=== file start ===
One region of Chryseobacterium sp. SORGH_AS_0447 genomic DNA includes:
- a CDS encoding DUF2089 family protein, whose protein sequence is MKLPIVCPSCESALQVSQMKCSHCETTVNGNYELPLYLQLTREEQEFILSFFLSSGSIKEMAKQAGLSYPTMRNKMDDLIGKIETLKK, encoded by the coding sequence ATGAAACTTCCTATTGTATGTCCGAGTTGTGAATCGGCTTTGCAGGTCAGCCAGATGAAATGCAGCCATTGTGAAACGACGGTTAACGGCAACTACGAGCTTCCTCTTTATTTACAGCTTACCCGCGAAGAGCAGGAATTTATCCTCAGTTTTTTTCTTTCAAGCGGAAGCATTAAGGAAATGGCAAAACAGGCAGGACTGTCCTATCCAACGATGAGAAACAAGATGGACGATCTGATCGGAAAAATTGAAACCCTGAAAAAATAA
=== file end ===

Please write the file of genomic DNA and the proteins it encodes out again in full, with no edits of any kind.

One region of Chryseobacterium sp. SORGH_AS_0447 genomic DNA includes:
- a CDS encoding DUF2089 family protein, whose protein sequence is MKLPIVCPSCESALQVSQMKCSHCETTVNGNYELPLYLQLTREEQEFILSFFLSSGSIKEMAKQAGLSYPTMRNKMDDLIGKIETLKK, encoded by the coding sequence ATGAAACTTCCTATTGTATGTCCGAGTTGTGAATCGGCTTTGCAGGTCAGCCAGATGAAATGCAGCCATTGTGAAACGACGGTTAACGGCAACTACGAGCTTCCTCTTTATTTACAGCTTACCCGCGAAGAGCAGGAATTTATCCTCAGTTTTTTTCTTTCAAGCGGAAGCATTAAGGAAATGGCAAAACAGGCAGGACTGTCCTATCCAACGATGAGAAACAAGATGGACGATCTGATCGGAAAAATTGAAACCCTGAAAAAATAA